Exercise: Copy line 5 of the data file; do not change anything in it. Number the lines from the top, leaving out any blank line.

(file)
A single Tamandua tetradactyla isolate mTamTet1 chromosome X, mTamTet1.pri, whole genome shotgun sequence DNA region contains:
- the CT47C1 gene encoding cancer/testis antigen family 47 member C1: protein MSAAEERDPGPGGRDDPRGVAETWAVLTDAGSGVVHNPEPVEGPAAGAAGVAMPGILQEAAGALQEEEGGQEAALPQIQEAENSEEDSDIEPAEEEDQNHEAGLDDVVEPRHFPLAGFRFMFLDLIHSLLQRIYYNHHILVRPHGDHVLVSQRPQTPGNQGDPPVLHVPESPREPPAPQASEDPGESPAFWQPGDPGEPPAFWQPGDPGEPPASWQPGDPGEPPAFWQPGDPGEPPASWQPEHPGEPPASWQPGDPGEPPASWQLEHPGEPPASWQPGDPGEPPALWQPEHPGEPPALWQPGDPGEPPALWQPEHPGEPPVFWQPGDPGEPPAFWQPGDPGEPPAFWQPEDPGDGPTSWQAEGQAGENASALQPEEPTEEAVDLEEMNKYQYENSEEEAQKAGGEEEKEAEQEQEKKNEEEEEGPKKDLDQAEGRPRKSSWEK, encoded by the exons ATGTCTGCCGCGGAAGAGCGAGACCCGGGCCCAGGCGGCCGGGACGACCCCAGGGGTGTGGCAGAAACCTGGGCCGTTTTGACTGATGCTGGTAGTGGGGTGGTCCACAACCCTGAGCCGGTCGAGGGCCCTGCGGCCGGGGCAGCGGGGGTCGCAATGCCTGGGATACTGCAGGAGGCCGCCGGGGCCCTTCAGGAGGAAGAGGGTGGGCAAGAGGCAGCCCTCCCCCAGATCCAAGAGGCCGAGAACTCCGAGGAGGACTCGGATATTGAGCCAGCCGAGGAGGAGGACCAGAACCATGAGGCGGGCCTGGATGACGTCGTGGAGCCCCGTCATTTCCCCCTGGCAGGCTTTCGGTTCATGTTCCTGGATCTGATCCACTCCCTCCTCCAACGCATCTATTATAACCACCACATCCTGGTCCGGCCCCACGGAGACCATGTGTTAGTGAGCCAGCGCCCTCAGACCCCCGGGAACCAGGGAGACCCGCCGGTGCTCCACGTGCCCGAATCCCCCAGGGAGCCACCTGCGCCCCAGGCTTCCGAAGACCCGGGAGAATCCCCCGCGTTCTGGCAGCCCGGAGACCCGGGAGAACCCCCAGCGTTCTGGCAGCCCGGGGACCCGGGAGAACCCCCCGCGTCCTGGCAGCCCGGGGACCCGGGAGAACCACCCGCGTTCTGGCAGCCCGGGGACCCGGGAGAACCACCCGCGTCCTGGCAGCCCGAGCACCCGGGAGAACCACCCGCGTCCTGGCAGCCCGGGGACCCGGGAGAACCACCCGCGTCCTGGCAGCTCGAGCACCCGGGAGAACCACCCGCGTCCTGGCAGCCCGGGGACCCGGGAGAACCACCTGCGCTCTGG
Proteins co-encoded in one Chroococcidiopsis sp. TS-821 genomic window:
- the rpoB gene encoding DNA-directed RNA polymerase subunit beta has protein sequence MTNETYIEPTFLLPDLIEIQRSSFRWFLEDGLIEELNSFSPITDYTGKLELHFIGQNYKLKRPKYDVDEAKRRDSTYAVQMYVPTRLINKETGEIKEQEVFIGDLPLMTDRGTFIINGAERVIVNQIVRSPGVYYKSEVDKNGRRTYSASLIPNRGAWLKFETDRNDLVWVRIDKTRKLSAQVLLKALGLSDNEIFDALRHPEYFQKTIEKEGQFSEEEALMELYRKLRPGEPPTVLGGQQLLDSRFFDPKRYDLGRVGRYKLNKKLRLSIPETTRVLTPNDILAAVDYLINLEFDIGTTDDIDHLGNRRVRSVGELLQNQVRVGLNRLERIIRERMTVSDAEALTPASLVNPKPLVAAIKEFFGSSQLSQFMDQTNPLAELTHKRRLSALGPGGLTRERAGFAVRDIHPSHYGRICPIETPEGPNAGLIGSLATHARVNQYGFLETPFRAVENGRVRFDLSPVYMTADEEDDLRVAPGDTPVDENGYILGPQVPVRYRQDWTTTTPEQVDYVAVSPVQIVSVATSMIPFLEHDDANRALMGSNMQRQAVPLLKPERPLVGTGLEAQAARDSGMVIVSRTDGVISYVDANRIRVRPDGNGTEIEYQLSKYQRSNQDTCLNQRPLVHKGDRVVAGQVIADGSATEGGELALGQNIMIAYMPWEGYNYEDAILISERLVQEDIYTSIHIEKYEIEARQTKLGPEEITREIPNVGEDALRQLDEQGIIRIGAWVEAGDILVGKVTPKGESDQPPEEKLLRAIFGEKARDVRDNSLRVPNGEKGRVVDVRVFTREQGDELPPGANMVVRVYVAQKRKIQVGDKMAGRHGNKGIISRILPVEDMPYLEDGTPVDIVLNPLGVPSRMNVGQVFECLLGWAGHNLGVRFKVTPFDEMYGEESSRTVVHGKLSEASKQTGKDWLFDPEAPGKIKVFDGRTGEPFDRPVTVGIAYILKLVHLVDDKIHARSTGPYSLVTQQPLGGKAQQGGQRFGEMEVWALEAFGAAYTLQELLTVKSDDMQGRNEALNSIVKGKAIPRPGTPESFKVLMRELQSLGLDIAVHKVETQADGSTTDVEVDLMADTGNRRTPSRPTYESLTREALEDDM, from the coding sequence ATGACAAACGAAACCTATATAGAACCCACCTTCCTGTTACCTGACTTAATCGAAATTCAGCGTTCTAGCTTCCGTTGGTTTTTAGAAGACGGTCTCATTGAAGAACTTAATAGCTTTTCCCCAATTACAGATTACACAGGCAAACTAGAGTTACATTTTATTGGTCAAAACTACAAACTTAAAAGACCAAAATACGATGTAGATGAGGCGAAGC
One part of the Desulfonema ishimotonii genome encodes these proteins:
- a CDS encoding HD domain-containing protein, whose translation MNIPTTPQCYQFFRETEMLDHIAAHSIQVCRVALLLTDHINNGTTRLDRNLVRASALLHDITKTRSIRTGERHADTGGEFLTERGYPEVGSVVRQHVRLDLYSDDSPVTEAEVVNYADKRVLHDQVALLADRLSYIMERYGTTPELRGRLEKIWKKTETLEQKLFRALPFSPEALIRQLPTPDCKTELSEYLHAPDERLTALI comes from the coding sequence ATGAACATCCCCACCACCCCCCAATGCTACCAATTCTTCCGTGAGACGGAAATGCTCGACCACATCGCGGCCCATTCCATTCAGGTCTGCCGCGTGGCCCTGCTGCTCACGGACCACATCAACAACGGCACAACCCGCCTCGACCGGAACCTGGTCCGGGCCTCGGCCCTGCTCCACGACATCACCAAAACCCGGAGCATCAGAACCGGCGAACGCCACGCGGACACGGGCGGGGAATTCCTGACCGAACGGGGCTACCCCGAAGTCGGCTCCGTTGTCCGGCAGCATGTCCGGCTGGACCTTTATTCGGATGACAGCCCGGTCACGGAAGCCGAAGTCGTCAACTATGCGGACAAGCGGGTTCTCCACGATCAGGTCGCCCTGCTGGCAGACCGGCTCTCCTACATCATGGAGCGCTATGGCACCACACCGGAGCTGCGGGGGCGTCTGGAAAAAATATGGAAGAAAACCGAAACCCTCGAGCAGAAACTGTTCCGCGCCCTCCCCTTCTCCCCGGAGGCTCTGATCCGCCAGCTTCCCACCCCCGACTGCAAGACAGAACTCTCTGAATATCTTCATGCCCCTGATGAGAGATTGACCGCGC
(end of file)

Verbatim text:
One part of the Desulfonema ishimotonii genome encodes these proteins: